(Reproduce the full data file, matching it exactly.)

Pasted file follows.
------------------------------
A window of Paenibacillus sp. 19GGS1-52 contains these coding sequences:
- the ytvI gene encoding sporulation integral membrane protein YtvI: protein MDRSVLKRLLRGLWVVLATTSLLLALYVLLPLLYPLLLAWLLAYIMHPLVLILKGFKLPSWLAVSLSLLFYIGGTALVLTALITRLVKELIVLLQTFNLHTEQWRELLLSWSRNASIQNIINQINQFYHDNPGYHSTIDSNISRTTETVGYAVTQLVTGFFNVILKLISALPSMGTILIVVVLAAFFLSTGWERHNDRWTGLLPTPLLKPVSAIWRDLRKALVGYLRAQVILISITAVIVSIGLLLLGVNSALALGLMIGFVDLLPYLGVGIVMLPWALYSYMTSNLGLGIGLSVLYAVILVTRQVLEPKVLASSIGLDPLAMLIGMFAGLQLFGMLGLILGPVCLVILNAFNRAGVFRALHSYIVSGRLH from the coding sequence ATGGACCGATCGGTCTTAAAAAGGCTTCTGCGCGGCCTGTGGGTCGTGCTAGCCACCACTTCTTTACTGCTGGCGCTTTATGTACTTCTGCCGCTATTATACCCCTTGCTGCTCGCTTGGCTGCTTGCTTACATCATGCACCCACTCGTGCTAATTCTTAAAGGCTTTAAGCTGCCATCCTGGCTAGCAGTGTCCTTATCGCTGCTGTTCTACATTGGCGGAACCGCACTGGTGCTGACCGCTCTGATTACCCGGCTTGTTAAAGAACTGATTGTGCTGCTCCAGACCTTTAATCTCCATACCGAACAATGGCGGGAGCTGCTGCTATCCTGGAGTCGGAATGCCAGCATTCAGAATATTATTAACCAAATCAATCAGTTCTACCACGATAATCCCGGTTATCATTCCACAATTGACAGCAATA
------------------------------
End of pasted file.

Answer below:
A window of Paenibacillus sp. 19GGS1-52 contains these coding sequences:
- the ytvI gene encoding sporulation integral membrane protein YtvI: protein MDRSVLKRLLRGLWVVLATTSLLLALYVLLPLLYPLLLAWLLAYIMHPLVLILKGFKLPSWLAVSLSLLFYIGGTALVLTALITRLVKELIVLLQTFNLHTEQWRELLLSWSRNASIQNIINQINQFYHDNPGYHSTIDSNISRTTETVGYAVTQLVTGFFNVILKLISALPSMGTILIVVVLAAFFLSTGWERHNDRWTGLLPTPLLKPVSAIWRDLRKALVGYLRAQVILISITAVIVSIGLLLLGVNSALALGLMIGFVDLLPYLGVGIVMLPWALYSYMTSNLGLGIGLSVLYAVILVTRQVLEPKVLASSIGLDPLAMLIGMFAGLQLFGMLGLILGPVCLVILNAFNRAGVFRALHSYIVSGRLH from the coding sequence ATGGACCGATCGGTCTTAAAAAGGCTTCTGCGCGGCCTGTGGGTCGTGCTAGCCACCACTTCTTTACTGCTGGCGCTTTATGTACTTCTGCCGCTATTATACCCCTTGCTGCTCGCTTGGCTGCTTGCTTACATCATGCACCCACTCGTGCTAATTCTTAAAGGCTTTAAGCTGCCATCCTGGCTAGCAGTGTCCTTATCGCTGCTGTTCTACATTGGCGGAACCGCACTGGTGCTGACCGCTCTGATTACCCGGCTTGTTAAAGAACTGATTGTGCTGCTCCAGACCTTTAATCTCCATACCGAACAATGGCGGGAGCTGCTGCTATCCTGGAGTCGGAATGCCAGCATTCAGAATATTATTAACCAAATCAATCAGTTCTACCACGATAATCCCGGTTATCATTCCACAATTGACAGCAATA